The Martian Chronicles by Ray Bradbury. This is a collection of sci-fi short stories about a time when people from Earth are leaving to settle on Mars. Some of the stories really make one think about what it is to be human and moral and they are a great read. Bits have been condensed and made into films, plays and a great TV series with Rock Hudson. In the TV series (if memory serves me) the characters on Mars are continually looking for the vanished Martians and at the end Rock takes his family to see them. They look at their own reflection in one of the canals (I think this was written before we knew the canals were not water) and Rock tells them they are looking at the Martians. They have left Earth and live on Mars so they are now Martians. Possibly a bit deep for some teenagers but an intereting concept in the discussion of multiculturalism.
    Great blog by the way :)

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    1. Thanks for offering up more books with this theme, Christopher. And they're great books, too. I love that you've included Ray Bradbury's sci fi collection. Thanks.

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  4. A Single Shard by, Linda Sue Park and The Heart of a Samurai by, Margi Preus were both excellent!

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    1. I agree, Bish. Both get my vote of very read-worthy.

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  5. Great list - I will need to check some of these out for myself! :)

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    1. Thanks for the visit, Margo. Let us know what you think after you've read some of these.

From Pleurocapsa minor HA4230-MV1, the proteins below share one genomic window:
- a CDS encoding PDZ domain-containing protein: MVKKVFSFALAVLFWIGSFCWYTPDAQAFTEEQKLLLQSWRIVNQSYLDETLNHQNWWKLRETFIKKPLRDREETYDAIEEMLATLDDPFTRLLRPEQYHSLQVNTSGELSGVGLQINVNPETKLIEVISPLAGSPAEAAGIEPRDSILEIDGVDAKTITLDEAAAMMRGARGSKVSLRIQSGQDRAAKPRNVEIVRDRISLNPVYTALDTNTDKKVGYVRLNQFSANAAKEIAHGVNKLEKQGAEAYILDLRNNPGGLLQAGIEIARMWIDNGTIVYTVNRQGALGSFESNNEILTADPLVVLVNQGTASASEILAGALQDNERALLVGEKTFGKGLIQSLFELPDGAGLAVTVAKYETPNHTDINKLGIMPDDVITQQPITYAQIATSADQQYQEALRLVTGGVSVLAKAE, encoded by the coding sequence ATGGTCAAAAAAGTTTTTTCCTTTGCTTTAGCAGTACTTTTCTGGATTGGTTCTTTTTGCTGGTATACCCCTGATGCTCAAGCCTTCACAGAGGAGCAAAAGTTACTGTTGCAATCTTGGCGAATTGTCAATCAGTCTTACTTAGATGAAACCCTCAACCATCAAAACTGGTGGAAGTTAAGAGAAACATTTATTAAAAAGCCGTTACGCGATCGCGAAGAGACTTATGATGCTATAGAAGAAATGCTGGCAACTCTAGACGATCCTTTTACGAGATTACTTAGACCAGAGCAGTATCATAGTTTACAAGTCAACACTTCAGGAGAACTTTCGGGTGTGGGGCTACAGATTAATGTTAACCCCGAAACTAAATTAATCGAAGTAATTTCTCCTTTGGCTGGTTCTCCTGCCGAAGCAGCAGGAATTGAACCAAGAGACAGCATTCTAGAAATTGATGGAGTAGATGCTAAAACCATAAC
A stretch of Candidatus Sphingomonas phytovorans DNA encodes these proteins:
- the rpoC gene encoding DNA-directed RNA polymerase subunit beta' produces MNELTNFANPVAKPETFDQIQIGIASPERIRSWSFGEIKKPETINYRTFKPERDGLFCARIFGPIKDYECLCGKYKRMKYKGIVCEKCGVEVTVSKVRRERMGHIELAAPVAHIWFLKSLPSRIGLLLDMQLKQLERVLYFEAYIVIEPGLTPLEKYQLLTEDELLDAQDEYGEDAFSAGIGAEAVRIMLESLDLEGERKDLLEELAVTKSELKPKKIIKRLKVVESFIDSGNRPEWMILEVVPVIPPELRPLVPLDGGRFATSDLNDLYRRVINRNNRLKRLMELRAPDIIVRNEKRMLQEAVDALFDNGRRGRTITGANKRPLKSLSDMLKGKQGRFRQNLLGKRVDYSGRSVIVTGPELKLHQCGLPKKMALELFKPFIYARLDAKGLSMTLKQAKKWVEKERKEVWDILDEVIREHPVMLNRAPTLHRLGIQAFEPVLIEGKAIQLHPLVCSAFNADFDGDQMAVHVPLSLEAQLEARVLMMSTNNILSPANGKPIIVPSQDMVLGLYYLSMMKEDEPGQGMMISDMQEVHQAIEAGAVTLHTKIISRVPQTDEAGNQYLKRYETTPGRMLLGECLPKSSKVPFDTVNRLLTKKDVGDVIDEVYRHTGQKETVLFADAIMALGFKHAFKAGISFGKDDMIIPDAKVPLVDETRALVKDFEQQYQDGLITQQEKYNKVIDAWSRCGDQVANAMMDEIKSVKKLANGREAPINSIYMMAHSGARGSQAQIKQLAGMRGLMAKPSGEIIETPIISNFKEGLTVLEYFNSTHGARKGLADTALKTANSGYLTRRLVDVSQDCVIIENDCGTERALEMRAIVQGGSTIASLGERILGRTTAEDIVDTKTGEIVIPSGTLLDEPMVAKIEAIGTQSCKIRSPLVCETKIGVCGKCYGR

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  6. Great list. The post shows a lot of thought. I don't remember reading any multicultural lit when I was a teen but I do remember coming across books where the protagonist was handicapped in some way. I loved those books.

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  7. Sad that I'm not familiar with any of the books on this list! I think I read the Color Purple, but I can't remember anything about it :((( Will definitely have to read some more. Oh, I did read some books by Toni Morrison that were wonderful and eye-opening! But this was a good reminder to seek out more multicultural books.

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  8. Egads, I've only read Sounder from your list!
    And I really, really want to read Sherman's book too!

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  9. Well, there's Catcher in the Rye, which if you ask me was YA before there was YA.

    Persepolis comes to mind when thinking of multicultural books. It's technically a graphic novel, though.

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  10. Sounder was one of my favorites as a kid. I have to admit, I haven't read any others on your list - I am adding them to my TBR list.

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  11. This is a wonderful post, Lee, and what a great list of books. I also loved The Absolutely True Diary of a Part-Time Indian. And what a great suggestion about The Diary of Anne Frank. Very powerful and moving. Toni Morrison's The Bluest Eye (1970), but it's not a YA, I don't believe.